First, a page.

Aug 06 2018
If you’re an avid deer hunter, you likely spend the summer months preparing. You’re busy planning, checking your gear and doing research to ensure that you’re ready when the season opens – all the while dreaming of that perfect buck to fill your freezer for the winter.
Preparing to launch a marketing campaign is actually quite similar.
Here’s our list of 5 ways that deer season prep is similar to marketing campaign prep. Just like in deer hunting, disorganization in marketing planning will cost you a chance at a good buck…err, we mean good client.
- Sight in Your Marketing Goal
In deer hunting, you spend plenty of time sighting in your bow or rifle so that you’re ready for clean shots when the season opens. You may only get one shot. You have to hit the mark every time.
In marketing, this is analogous to ensuring that you’ve defined your campaign goals and know exactly what it means to achieve success. Why are you launching this marketing campaign? Who do you want to attract? What’s your ideal client? Get all of your details straightened out now so that when you launch a campaign you can stay laser-focused on engaging and converting new deals.
- Talk to Farmers and Landowners
Deer hunters know that farmers and landowners are the best resources for deer information. They spend the summer months working the land alongside the deer, so they have good intel on where the big bucks feed, where the does bed down, and where all manner of game frequently visits.
In marketing terms, this means understanding not only the kinds of clients you want but the kinds of clients you already have. Reach out to your former clients to farm information from them about their thoughts on your services, why they chose you, and what are your strengths and weaknesses. You can also reach out to potential prospects to see what’s on their radar and what pain points they hope to solve. Knowing the lay of the land and the behaviors of your buyers are critical in knowing how to serve them.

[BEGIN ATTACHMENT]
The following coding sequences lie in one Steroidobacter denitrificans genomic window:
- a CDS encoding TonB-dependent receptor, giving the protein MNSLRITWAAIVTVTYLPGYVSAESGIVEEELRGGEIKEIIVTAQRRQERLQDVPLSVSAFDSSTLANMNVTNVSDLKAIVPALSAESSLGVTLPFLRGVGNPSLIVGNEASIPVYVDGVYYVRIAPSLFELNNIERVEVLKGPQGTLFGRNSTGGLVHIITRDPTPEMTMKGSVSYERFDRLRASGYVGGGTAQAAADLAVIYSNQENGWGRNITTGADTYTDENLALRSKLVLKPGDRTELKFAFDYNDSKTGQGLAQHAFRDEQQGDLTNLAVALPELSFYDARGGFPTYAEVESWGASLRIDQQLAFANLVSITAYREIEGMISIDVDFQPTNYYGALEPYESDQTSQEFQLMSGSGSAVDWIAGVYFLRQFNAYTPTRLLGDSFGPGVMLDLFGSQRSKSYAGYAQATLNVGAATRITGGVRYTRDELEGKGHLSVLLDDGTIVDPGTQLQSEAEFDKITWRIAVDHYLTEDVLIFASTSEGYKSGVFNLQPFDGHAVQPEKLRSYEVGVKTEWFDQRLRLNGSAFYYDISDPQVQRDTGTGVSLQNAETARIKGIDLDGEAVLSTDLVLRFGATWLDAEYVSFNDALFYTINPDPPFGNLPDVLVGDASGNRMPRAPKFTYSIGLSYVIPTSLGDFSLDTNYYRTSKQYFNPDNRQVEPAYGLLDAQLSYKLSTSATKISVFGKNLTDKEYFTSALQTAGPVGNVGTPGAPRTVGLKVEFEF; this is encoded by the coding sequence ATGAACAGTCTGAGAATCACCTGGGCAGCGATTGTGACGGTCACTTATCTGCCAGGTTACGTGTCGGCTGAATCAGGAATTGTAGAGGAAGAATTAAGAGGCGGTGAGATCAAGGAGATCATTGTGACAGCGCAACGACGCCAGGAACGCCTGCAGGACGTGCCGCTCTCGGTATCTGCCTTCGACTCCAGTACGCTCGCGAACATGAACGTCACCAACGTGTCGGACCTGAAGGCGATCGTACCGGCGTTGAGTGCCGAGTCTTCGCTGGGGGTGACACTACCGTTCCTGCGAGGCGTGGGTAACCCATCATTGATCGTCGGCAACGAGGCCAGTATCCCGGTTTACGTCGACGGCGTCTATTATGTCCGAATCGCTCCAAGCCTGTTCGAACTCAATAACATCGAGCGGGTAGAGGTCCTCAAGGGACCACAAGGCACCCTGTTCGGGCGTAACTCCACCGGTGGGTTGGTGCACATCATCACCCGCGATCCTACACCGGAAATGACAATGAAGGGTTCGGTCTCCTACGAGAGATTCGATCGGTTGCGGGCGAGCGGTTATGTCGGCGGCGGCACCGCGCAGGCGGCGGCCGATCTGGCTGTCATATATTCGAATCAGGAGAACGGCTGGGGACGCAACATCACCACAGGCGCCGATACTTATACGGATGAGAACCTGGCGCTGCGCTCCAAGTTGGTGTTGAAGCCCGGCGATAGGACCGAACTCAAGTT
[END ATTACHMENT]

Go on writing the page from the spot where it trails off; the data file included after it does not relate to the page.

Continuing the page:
- Set up Tracking Systems
The best hunters know that the months before deer season are the best time for setting up cameras and scouting for deer. By researching their behaviors in advance, hunters know which bucks are using the hunting area for their home range when they feed, and which trails they use.
You can apply this idea to marketing by reviewing your website analytics to understand when visitors come to your site, how long they stay and which pages they explore the most. Subsequently, that information helps you to determine where to add submission forms or offer gated content in exchange for contact information. Ultimately, you want to harvest your site visitor information so you can engage your prospects in a conversation and pull them through the funnel.
- Check Your Gear
Deer hunters know there’s nothing worse than waiting all summer and heading out to the woods only to discover that your stand needs repair or your bow needs tuning. Before the season begins you must check all of your gear and ensure everything’s in working order.
The same can be said for preparing for your marketing efforts. Do you have a team on hand to manage social media, SEO and your website? Is there a list of usernames and passwords for all of your critical accounts? Are there broken links on your website? Are all of the contact details correct? Do you even have ways to capture leads? Make sure all of your ducks are in a row so that your campaign is successful on the first shot.
- Be Patient
Patience is a virtue and that’s just as true in marketing as it is in deer hunting. Experienced hunters know not to shoot at everything that passes by the blind, but to patiently wait for the right deer to present itself. Sometimes this means waiting quietly for hours, trusting that the right deer will appear – and also having the restraint to take a pass on immature deer, does, or spikes.
Just like you can’t rush the trophy buck, you can’t rush a good marketing plan. A good marketing plan will take a long-range view and slowly, and steadily, build up traffic and demand so that the right leads come into the funnel. Expecting to see immediate results is analogous to expecting to see a trophy buck five minutes after climbing into the stand. Sometimes you may get lucky. But usually, almost always, you have to be patient and don’t blow your chances.